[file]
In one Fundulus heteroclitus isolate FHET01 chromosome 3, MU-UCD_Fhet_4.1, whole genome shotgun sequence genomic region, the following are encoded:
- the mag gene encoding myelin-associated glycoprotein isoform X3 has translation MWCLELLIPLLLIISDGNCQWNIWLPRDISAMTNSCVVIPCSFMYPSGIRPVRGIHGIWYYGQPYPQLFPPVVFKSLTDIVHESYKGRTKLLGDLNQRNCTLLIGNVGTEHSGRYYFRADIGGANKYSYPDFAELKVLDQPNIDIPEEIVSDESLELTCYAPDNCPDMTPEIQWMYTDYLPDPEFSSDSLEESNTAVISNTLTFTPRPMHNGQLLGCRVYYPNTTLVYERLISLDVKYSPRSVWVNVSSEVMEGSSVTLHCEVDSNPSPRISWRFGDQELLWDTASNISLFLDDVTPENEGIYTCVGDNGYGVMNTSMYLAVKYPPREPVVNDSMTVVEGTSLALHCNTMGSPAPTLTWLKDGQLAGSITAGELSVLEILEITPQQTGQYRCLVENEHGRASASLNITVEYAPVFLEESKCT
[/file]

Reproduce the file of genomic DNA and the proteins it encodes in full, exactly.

In one Fundulus heteroclitus isolate FHET01 chromosome 3, MU-UCD_Fhet_4.1, whole genome shotgun sequence genomic region, the following are encoded:
- the mag gene encoding myelin-associated glycoprotein isoform X3 has translation MWCLELLIPLLLIISDGNCQWNIWLPRDISAMTNSCVVIPCSFMYPSGIRPVRGIHGIWYYGQPYPQLFPPVVFKSLTDIVHESYKGRTKLLGDLNQRNCTLLIGNVGTEHSGRYYFRADIGGANKYSYPDFAELKVLDQPNIDIPEEIVSDESLELTCYAPDNCPDMTPEIQWMYTDYLPDPEFSSDSLEESNTAVISNTLTFTPRPMHNGQLLGCRVYYPNTTLVYERLISLDVKYSPRSVWVNVSSEVMEGSSVTLHCEVDSNPSPRISWRFGDQELLWDTASNISLFLDDVTPENEGIYTCVGDNGYGVMNTSMYLAVKYPPREPVVNDSMTVVEGTSLALHCNTMGSPAPTLTWLKDGQLAGSITAGELSVLEILEITPQQTGQYRCLVENEHGRASASLNITVEYAPVFLEESKCT